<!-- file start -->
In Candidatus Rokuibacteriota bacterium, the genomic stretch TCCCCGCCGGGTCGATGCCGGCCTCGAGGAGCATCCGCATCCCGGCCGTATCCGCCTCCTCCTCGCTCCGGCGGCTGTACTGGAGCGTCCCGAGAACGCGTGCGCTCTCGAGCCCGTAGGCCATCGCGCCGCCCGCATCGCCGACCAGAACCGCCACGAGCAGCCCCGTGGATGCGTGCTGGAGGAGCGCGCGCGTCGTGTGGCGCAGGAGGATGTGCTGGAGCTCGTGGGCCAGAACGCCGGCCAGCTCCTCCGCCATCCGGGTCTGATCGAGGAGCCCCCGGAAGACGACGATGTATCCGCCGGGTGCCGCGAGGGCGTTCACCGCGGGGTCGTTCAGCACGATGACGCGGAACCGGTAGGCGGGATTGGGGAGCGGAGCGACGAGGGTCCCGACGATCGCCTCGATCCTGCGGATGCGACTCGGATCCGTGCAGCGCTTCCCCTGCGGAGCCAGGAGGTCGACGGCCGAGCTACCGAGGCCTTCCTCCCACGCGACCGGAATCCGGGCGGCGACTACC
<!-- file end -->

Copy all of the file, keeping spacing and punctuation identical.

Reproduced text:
In Candidatus Rokuibacteriota bacterium, the genomic stretch TCCCCGCCGGGTCGATGCCGGCCTCGAGGAGCATCCGCATCCCGGCCGTATCCGCCTCCTCCTCGCTCCGGCGGCTGTACTGGAGCGTCCCGAGAACGCGTGCGCTCTCGAGCCCGTAGGCCATCGCGCCGCCCGCATCGCCGACCAGAACCGCCACGAGCAGCCCCGTGGATGCGTGCTGGAGGAGCGCGCGCGTCGTGTGGCGCAGGAGGATGTGCTGGAGCTCGTGGGCCAGAACGCCGGCCAGCTCCTCCGCCATCCGGGTCTGATCGAGGAGCCCCCGGAAGACGACGATGTATCCGCCGGGTGCCGCGAGGGCGTTCACCGCGGGGTCGTTCAGCACGATGACGCGGAACCGGTAGGCGGGATTGGGGAGCGGAGCGACGAGGGTCCCGACGATCGCCTCGATCCTGCGGATGCGACTCGGATCCGTGCAGCGCTTCCCCTGCGGAGCCAGGAGGTCGACGGCCGAGCTACCGAGGCCTTCCTCCCACGCGACCGGAATCCGGGCGGCGACTACC